If this particular time of year makes one appreciate a good love story all the more, then the story of James Joyce, Nora Barnacle, the death of a young man and a mix of poetry and the greatest short-story ever written surely makes this a suitable and timely tale.
Moving from Galway city and areas such as Rahoon to Dublin City on the feast of the Epiphany, the story of love and loss is retold through a blurring of reality and fiction. Manuscripts here at the Hardiman Library add much to the telling of the story.
Among the Special Collections is a limited edition manuscript copy of Pomes Penyeach, a book of poems hand-written by James Joyce, printed on Japanese silk paper and hand illustrated by Joyce's daughter, Lucia Joyce. Published by Obelisk Press and sent to the Hardiman Library directly by James Joyce in 1935. Obelisk press was run by Run by Jack Kahane, an admirer of Joyce’s work, and Desmond Harmsworth.
Editions were signed by Joyce and offered for sale at £12. Joyce sent copies to other authors and connections in the publishing world. His letter to the Librarian at University College Galway notes that copies were also deposited in the British Museum Library and the Bibliothèque Nationale in Paris, France.
|Inscription by James Joyce|
Joyce’s letter to Prof. John Howley, University Librarian of U.C.G., was written in August 1935 and in it he indicates that his uncle-in-law, Michael Healy, had requested him to send a copy of the special edition of Pomes Penyeach to the Library. Joyce states that he was doing so not only because the illustrator was a “grand-daughter of Galway” and the bearer of one of the ancient tribal names but also as a token of appreciation of the support he had received over the years from Michael Healy himself.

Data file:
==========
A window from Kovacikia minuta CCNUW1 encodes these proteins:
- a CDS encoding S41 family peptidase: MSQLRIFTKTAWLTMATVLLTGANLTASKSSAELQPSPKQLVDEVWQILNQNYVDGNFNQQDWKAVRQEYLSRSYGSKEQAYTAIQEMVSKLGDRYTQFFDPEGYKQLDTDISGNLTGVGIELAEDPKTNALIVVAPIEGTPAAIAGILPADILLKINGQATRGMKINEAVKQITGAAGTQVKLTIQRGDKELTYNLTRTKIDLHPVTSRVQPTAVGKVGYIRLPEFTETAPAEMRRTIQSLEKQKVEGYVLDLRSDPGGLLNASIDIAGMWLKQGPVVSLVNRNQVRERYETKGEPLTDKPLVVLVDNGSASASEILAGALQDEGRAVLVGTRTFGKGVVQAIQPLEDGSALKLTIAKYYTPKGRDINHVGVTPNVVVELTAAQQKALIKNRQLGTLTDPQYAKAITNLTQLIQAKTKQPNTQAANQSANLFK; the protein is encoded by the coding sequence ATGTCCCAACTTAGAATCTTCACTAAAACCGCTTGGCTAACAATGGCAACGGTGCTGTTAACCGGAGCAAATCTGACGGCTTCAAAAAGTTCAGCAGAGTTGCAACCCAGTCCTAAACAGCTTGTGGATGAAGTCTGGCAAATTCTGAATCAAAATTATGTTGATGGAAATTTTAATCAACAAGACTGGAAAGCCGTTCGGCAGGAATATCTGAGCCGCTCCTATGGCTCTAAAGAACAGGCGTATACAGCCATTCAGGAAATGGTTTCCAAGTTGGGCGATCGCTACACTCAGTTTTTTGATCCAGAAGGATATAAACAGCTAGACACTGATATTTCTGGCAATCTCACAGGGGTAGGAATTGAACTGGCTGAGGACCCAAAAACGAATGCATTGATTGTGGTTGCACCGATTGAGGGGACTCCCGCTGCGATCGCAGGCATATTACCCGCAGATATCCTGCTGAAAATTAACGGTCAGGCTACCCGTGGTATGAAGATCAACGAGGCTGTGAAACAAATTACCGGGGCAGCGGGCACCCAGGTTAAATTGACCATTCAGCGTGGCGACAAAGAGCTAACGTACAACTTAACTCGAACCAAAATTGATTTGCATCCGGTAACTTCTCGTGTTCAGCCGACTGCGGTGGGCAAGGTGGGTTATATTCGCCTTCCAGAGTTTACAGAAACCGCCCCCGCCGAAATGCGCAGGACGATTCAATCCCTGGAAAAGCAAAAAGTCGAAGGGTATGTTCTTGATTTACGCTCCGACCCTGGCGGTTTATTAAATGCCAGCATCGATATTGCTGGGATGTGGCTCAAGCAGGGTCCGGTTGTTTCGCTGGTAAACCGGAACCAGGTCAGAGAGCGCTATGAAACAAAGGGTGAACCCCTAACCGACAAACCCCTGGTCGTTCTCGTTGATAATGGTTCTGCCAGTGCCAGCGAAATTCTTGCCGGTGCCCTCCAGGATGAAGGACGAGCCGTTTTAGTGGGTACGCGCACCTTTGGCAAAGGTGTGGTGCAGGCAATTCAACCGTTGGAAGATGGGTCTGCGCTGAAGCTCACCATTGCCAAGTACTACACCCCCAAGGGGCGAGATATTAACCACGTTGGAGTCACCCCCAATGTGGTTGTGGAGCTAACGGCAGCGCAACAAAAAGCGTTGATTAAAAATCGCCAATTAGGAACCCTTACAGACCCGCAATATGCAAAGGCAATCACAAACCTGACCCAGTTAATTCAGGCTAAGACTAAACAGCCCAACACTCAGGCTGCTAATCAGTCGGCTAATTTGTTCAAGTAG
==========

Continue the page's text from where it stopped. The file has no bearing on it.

|Letter from Joyce to UCG Librarian, 1935|
The story takes a twist when one looks at the poem, 'She Weeps Over Rahoon'. The wall of the graveyard in Rahoon now bears a plaque bearing an inscription of the poem. The graveyard also holds the family vault of the Bodkin Family of Galway and in it lies the remains of 17 year-old Michael Bodkin, who prior to his early and untimely death was the boyfriend of the young Nora Barnacle. Nora, of course would later be the love of James Joyce.
|Example of illustration in 'Pomes Peanyeach'|
|'She Weeps Over Rahoon' - Rahoon Graveyard|
In 'The Dead', Joyce's masterpiece finale to his volume of short-stories, Dubliners, the character of Gretta Conroy mourns still the death of her young lover, also named Michael, and who died many years previously in Galway. In a powerful climactic scene of the film version of 'The Dead', directed by John Huston, Gretta (played by Anjelica Huston) tells for the first time to Gabriel (Donal McCann) of her past love for Michael Furey:
"O, I am thinking about that song, 'The Lass of Aughrim'. . . I am thinking about a person who used to sing that song . . . I think he died for me."
|'The Dead' - from the Huston Archive|
|Script cover page - 'The Dead' - from Huston Archive|
|Scene of revealing of past love for Michael Furey - 'The Dead'|
From the Huston Archive
Scholars have debated that this Michael Furey is indeed the same Michael Bodkin who was in love with and loved by Nora Barnacle and whom Joyce had written into the story "The Dead". What is for certain is that this is truly a gripping and masterful story, a love story of reality and fiction.
The Huston archive online exhibition is available here
For more on the Archive and Special Collections of the Hardiman Library please click here.